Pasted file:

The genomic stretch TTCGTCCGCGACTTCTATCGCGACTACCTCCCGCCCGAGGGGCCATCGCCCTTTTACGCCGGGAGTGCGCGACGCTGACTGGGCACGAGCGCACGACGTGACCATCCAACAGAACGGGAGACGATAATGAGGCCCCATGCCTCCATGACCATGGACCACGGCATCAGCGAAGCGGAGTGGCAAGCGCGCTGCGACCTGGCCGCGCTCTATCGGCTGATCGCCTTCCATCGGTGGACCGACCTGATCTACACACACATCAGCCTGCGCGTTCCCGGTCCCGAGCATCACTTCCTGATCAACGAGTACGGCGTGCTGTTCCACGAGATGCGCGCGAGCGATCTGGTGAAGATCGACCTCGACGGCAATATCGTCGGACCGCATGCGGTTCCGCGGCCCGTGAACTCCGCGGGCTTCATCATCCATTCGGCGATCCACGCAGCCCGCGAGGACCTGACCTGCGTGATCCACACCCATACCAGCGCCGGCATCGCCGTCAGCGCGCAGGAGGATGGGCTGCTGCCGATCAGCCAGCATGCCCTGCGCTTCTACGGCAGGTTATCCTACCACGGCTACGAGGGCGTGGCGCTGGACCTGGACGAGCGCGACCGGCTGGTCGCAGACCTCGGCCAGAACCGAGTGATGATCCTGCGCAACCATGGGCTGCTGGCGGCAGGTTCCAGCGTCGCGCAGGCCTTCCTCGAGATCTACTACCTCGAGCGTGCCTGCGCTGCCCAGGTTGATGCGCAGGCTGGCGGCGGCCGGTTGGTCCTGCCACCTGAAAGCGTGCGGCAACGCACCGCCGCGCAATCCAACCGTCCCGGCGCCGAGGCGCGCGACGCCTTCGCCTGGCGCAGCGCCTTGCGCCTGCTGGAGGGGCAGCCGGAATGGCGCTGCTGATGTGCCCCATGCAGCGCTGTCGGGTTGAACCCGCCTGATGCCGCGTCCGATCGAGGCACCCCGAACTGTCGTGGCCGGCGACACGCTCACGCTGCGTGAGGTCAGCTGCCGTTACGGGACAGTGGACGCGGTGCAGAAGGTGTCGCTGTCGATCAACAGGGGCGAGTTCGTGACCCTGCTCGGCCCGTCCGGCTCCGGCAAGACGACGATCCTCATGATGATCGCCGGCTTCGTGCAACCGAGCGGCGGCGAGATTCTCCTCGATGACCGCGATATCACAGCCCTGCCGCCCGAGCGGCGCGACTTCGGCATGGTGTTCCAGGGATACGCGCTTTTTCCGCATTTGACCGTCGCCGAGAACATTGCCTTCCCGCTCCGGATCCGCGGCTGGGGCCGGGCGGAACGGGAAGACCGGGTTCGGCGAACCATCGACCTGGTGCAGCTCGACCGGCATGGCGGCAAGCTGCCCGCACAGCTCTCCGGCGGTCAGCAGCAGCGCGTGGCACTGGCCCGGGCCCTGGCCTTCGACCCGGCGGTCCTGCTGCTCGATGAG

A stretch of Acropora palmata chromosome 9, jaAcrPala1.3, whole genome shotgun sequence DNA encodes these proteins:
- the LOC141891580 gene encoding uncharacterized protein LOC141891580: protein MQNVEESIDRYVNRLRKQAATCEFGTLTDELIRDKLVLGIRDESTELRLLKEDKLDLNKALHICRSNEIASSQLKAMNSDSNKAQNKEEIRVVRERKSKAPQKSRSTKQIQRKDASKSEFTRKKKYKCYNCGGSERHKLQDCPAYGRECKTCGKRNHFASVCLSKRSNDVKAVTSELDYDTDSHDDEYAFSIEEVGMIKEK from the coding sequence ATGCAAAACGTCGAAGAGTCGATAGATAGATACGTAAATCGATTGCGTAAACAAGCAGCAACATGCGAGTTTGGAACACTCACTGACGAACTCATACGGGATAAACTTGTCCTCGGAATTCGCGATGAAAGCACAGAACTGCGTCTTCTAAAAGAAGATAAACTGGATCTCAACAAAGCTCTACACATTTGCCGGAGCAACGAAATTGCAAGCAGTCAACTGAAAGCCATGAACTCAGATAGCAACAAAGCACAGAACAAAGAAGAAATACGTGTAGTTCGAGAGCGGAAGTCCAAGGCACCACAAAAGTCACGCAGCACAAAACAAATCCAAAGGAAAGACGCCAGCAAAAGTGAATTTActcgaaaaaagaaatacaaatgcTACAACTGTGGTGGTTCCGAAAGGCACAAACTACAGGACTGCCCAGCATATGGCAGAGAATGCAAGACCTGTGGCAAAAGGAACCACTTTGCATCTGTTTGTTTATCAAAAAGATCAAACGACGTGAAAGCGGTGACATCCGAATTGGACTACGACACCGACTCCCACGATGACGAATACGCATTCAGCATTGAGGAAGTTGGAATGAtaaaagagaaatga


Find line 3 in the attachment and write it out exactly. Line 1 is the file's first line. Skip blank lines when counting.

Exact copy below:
- the LOC141891580 gene encoding uncharacterized protein LOC141891580: protein MQNVEESIDRYVNRLRKQAATCEFGTLTDELIRDKLVLGIRDESTELRLLKEDKLDLNKALHICRSNEIASSQLKAMNSDSNKAQNKEEIRVVRERKSKAPQKSRSTKQIQRKDASKSEFTRKKKYKCYNCGGSERHKLQDCPAYGRECKTCGKRNHFASVCLSKRSNDVKAVTSELDYDTDSHDDEYAFSIEEVGMIKEK from the coding sequence ATGCAAAACGTCGAAGAGTCGATAGATAGATACGTAAATCGATTGCGTAAACAAGCAGCAACATGCGAGTTTGGAACACTCACTGACGAACTCATACGGGATAAACTTGTCCTCGGAATTCGCGATGAAAGCACAGAACTGCGTCTTCTAAAAGAAGATAAACTGGATCTCAACAAAGCTCTACACATTTGCCGGAGCAACGAAATTGCAAGCAGTCAACTGAAAGCCATGAACTCAGATAGCAACAAAGCACAGAACAAAGAAGAAATACGTGTAGTTCGAGAGCGGAAGTCCAAGGCACCACAAAAGTCACGCAGCACAAAACAAATCCAAAGGAAAGACGCCAGCAAAAGTGAATTTActcgaaaaaagaaatacaaatgcTACAACTGTGGTGGTTCCGAAAGGCACAAACTACAGGACTGCCCAGCATATGGCAGAGAATGCAAGACCTGTGGCAAAAGGAACCACTTTGCATCTGTTTGTTTATCAAAAAGATCAAACGACGTGAAAGCGGTGACATCCGAATTGGACTACGACACCGACTCCCACGATGACGAATACGCATTCAGCATTGAGGAAGTTGGAATGAtaaaagagaaatga